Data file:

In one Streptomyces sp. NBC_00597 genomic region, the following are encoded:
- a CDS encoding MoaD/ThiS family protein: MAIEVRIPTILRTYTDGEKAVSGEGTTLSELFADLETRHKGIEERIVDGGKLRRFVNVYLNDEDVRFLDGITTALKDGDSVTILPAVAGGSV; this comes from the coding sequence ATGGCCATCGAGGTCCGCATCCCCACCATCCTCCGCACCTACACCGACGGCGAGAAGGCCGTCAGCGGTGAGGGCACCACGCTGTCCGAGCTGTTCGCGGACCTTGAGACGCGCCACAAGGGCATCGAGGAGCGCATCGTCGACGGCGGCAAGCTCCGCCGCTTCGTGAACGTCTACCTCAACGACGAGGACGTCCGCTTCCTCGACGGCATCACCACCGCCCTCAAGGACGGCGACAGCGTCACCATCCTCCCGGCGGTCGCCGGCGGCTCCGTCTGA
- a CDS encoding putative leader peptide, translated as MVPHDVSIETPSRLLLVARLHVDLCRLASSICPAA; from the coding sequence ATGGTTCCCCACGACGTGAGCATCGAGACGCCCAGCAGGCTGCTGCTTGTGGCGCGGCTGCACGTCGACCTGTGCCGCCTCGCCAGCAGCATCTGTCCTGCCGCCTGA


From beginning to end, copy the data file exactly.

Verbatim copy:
In one Streptomyces sp. NBC_00597 genomic region, the following are encoded:
- a CDS encoding MoaD/ThiS family protein: MAIEVRIPTILRTYTDGEKAVSGEGTTLSELFADLETRHKGIEERIVDGGKLRRFVNVYLNDEDVRFLDGITTALKDGDSVTILPAVAGGSV; this comes from the coding sequence ATGGCCATCGAGGTCCGCATCCCCACCATCCTCCGCACCTACACCGACGGCGAGAAGGCCGTCAGCGGTGAGGGCACCACGCTGTCCGAGCTGTTCGCGGACCTTGAGACGCGCCACAAGGGCATCGAGGAGCGCATCGTCGACGGCGGCAAGCTCCGCCGCTTCGTGAACGTCTACCTCAACGACGAGGACGTCCGCTTCCTCGACGGCATCACCACCGCCCTCAAGGACGGCGACAGCGTCACCATCCTCCCGGCGGTCGCCGGCGGCTCCGTCTGA
- a CDS encoding putative leader peptide, translated as MVPHDVSIETPSRLLLVARLHVDLCRLASSICPAA; from the coding sequence ATGGTTCCCCACGACGTGAGCATCGAGACGCCCAGCAGGCTGCTGCTTGTGGCGCGGCTGCACGTCGACCTGTGCCGCCTCGCCAGCAGCATCTGTCCTGCCGCCTGA